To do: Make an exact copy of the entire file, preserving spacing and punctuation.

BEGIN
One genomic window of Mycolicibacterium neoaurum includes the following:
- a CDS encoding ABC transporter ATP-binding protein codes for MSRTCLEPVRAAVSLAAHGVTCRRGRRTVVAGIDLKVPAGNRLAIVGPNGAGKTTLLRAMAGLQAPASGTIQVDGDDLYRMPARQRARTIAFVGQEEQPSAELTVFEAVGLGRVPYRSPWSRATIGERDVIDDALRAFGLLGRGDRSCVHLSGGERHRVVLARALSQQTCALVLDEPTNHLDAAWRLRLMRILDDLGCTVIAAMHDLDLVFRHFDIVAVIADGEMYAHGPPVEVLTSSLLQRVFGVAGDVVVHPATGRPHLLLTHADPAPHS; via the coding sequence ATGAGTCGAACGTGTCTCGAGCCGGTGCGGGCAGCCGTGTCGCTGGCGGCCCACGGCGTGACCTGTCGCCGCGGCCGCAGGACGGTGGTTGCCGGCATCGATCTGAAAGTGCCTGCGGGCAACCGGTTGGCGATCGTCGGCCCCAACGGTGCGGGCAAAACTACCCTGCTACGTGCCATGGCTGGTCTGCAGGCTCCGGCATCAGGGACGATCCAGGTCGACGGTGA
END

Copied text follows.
One genomic window of Mycolicibacterium neoaurum includes the following:
- a CDS encoding ABC transporter ATP-binding protein codes for MSRTCLEPVRAAVSLAAHGVTCRRGRRTVVAGIDLKVPAGNRLAIVGPNGAGKTTLLRAMAGLQAPASGTIQVDGDDLYRMPARQRARTIAFVGQEEQPSAELTVFEAVGLGRVPYRSPWSRATIGERDVIDDALRAFGLLGRGDRSCVHLSGGERHRVVLARALSQQTCALVLDEPTNHLDAAWRLRLMRILDDLGCTVIAAMHDLDLVFRHFDIVAVIADGEMYAHGPPVEVLTSSLLQRVFGVAGDVVVHPATGRPHLLLTHADPAPHS; via the coding sequence ATGAGTCGAACGTGTCTCGAGCCGGTGCGGGCAGCCGTGTCGCTGGCGGCCCACGGCGTGACCTGTCGCCGCGGCCGCAGGACGGTGGTTGCCGGCATCGATCTGAAAGTGCCTGCGGGCAACCGGTTGGCGATCGTCGGCCCCAACGGTGCGGGCAAAACTACCCTGCTACGTGCCATGGCTGGTCTGCAGGCTCCGGCATCAGGGACGATCCAGGTCGACGGTGA